Meet Nubbin, the Rueckert-Hartman College for Health Professionals’ most recent service-to-be dog. For the first time ever, the puppy training program — which prepares dogs to be working service animals — has expanded from the School of Physical Therapy to various other schools within RHCHP.
We sat down with Shelene Thomas, assistant professor, School of Physical Therapy, to talk about what this new initiative means for Regis, the benefits pet therapy provides, as well how faculty and staff can get involved.
How is this new expansion different than the current puppy training program?
This new expansion within our Canine Companion program will allow graduate students from the School of Physical Therapy, Pharmacy, Counseling and Creighton-Regis Pathway Occupational Therapy, as well as undergraduate Health and Exercise Science students, to help raise, train and socialize Nubbin, preparing her to become a full-fledged service animal. One of the great things this interprofessional aspect provides is a distinct emphasis on the idea of a patient-centered focus within the professional health care workplace. The collaboration between these groups of students teaches them how to affectively work together, putting the patient’s needs above all else.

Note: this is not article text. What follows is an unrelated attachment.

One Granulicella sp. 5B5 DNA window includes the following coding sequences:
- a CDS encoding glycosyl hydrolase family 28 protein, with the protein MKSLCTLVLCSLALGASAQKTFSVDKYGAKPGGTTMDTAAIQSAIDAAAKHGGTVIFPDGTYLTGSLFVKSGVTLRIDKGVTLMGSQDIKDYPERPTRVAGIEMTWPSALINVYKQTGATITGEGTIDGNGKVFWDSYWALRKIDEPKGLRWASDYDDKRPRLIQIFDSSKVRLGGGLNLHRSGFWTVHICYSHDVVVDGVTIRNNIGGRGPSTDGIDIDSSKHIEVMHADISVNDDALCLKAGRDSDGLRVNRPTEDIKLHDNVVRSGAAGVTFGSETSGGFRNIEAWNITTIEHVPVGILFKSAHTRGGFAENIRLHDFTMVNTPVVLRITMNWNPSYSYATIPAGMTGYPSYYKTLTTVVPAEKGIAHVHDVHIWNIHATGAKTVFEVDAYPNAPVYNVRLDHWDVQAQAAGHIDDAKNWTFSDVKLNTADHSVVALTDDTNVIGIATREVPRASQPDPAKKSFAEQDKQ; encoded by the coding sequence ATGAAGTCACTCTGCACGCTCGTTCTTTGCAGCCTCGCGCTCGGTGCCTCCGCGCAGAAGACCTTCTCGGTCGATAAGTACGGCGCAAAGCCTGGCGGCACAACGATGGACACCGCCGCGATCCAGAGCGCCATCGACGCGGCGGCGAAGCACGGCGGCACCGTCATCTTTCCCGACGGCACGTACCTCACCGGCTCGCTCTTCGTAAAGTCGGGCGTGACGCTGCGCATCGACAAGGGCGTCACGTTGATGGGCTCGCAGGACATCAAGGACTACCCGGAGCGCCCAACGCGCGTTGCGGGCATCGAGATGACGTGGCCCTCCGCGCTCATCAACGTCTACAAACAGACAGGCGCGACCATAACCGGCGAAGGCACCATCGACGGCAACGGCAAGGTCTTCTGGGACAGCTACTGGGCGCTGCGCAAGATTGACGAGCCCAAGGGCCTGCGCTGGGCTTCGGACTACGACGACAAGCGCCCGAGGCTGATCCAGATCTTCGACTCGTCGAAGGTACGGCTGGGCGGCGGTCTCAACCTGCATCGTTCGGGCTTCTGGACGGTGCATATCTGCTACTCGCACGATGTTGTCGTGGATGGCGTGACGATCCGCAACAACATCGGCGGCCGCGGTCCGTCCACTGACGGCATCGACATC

What are some of the benefits to pet therapy, both for students and patients?
Canine Companions does an incredible job of preparing these dogs to become a primary source of support and love for their owners. The dogs that graduate the program become one of four things: full-service dogs (work one-on-one with adults with disabilities), companion dogs (work with children with disabilities), facility dogs (provides comfort to patients in places such as court rooms, schools or other public settings) or dogs that work with the hearing-impaired.
Students have gained a chance to take on leadership roles, to work more in the community, and learn about what goes into training dogs to be service animals.
How can faculty and staff get involved in the program?
We are always looking for volunteers to take on leadership roles and become involved. Regis is one of the only institutions that offers this kind of puppy training program to its students, and we would love more than anything to see it continue to grow.
To get your paws on one of these adorable fur-helpers, and to learn more about Regis’ School of Physical Therapy, Pharmacy, Counseling or undergraduate Health and Exercise Science programs, contact your admissions counselor.